When things don’t go as planned, improvise

When things don’t go as planned, improvise

Imagine this: you’ve planned that project in your head. You’ve gone through all the steps and know what needs doing. You have all the materials, and you’re getting ready to work on it. It’s going to be epic!

Except… something goes terribly wrong and the end result is nothing like what you expected.

Sound familiar?

Hand dyed yarn by Eleanor Shadow
This hand dyed yarn looks great at first glance, but in reality it’s “muddy” – the colours have somehow blended into each other in a not-so flattering way.

I’m sure we’ve all been there. Craft long enough and, be it due to bad luck or simple statistics, something will go wrong.

The problem: The yarn above is a colourway of mine called Love Heart Meow. At first glance, it looks exactly as it should, except something went wrong during the dyeing process and the end result is “muddy.” You can’t really tell in the photo, but in real life I can definitely see it and it’s driving me mad.

The solution: I’m going to overdye it. I find that when things don’t go as planned, a blue overdye can save things around. Who knows, maybe I’ll create a new colourway?

(Shameless plugin moment: I’m getting back to blogging in my own website and I’ll be sharing the over dyeing process over there very soon! I’ll of course still be working on new content for our lovely blog here.)



Silk cocoons


A while back I was doing an exchange with a dyer friend of mine and decided to send her some hand dyed silk cocoons. Silk comes at a price for the poor silk worm, so I was very keen to “make it count” (yes, I’m the soppy type).

I carefully dyed each cocoon, making it so that the exterior and the interior were slightly different and adding variation in shade/colour. I was rather chuffed with the result.

Of course, I then proceeded to ruin things beautifully. I don’t know what happened in my brain but I decided to set the colours with more acid… by dunking the cocoons in hot water.
If you’ve ever dyed these precious things, you’ll know they need to be steam set if you want them to retain their shape. Hot water is most emphatically not the right thing to do, as I remembered even as I was dunking them in the H2O.

The problem: I had a hot mess in my hands, the cocoons all melted into each other, were soft and (to me, at the time) completely useless.

The temporary solution: Remove from water and back away from the project! Make some tea. Curse out loud. Come back later.

The real solution: After keeping whole thing away from sight a while, I looked at it again. It was a mess, but I could make it into something different. The colours were pretty. Then it hit me…

Fibre wall artwork by Eleanor Shadow

Tah-dah, wall art to the rescue. The colours are actually brighter in real life.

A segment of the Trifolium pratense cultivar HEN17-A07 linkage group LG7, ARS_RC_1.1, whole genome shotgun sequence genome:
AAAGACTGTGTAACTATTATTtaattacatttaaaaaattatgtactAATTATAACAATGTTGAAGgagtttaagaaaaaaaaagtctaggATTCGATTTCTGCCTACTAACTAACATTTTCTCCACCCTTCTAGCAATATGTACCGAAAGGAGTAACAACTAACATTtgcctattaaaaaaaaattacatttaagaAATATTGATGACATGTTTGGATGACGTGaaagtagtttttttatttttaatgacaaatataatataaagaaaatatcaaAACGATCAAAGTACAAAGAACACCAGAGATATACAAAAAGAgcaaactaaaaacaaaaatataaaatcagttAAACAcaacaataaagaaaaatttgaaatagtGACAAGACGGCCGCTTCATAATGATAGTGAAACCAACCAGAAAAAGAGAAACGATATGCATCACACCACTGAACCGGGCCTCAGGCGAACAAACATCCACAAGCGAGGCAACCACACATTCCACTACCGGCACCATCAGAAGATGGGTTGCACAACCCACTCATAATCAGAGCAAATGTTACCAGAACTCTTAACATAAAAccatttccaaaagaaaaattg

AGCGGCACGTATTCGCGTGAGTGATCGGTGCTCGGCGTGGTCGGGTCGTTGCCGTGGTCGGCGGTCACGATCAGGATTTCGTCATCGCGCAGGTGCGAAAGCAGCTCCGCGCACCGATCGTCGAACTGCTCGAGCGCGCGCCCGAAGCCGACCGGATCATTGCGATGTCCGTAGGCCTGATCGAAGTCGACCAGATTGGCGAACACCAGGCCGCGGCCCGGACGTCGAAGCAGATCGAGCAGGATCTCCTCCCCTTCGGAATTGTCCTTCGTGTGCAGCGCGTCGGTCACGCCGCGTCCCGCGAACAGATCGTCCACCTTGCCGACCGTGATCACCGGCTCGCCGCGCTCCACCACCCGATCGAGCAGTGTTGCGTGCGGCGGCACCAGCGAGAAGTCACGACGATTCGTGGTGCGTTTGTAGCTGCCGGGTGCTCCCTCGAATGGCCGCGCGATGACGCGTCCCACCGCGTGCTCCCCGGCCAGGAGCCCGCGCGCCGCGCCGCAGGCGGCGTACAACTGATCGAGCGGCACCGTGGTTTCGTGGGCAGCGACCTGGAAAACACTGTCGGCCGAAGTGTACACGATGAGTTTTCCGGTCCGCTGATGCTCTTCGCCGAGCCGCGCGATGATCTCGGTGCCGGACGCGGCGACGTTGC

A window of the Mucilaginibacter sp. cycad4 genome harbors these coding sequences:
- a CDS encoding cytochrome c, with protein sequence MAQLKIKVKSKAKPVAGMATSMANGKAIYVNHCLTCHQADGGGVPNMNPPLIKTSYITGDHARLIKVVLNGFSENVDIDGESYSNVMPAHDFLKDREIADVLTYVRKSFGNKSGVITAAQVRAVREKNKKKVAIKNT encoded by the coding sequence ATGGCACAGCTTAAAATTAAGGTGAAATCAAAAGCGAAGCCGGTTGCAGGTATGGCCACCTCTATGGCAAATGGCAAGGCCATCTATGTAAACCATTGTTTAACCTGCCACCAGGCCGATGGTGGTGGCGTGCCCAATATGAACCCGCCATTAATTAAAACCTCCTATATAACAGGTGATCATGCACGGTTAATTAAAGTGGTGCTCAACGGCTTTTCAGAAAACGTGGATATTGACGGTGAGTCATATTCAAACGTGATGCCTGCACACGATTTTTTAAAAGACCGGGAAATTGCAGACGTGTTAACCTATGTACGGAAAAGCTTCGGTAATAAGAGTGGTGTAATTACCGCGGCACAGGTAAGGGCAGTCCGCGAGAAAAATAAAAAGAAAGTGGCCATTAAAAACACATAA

I sewed the Cocoon Combo to some black felt, added some beads and shiny embroidered stars in gold and silver. The shape of the thing was asking for an oval embroidery hoop, so I bought one in a suitable size and Bob’s your uncle.

It looks like something done on purpose, doesn’t it? It’ll be our secret.



Now, this wouldn’t be a post by yours truly if I didn’t add a little sewing, would it?

While perusing one of my usual fabric supply sites I stumbled upon the most fun cat fabric. As with most things in the crafty brain, I had the “button” sorted but not the “suit,” so to speak. I had to come up with something to create with that fabric!

I decided on the Metamorphic Dress by Sew Liberated because it looked comfy and, best of all, asked for two complementary fabrics (the cat fabric had a “friend” that I thought made the cats look even cuter. Aaand, I’ll stop using metaphors now.)

Metamorphic Dress by Sew Liberated, sewn by Eleanor Shadow

I love this dress. It works great on its own or as a top layer, making it good for more seasons. It’s meant to be reversible, but this one isn’t (there are reasons but I shan’t go into them).

One great thing about being short is, I never need as much fabric to make something as the pattern says I do. After careful calculations, I knew exactly how much to buy and order it I did.

The bad thing is, if you don’t have extra and make a mistake… well.
I was on the phone with my other half and got distracted. Instead of cutting the top layer a specific way, I did it wrongly. I immediately noticed the disaster, but it was too late. My soul hurt. I didn’t want to order more fabric because of this!

The problem: No extra fabric and the huge unwillingness to buy more. I was doomed.

The temporary solution: The same as with the cocoons! Back away from the project. Make some tea. Curse out loud. Come back later.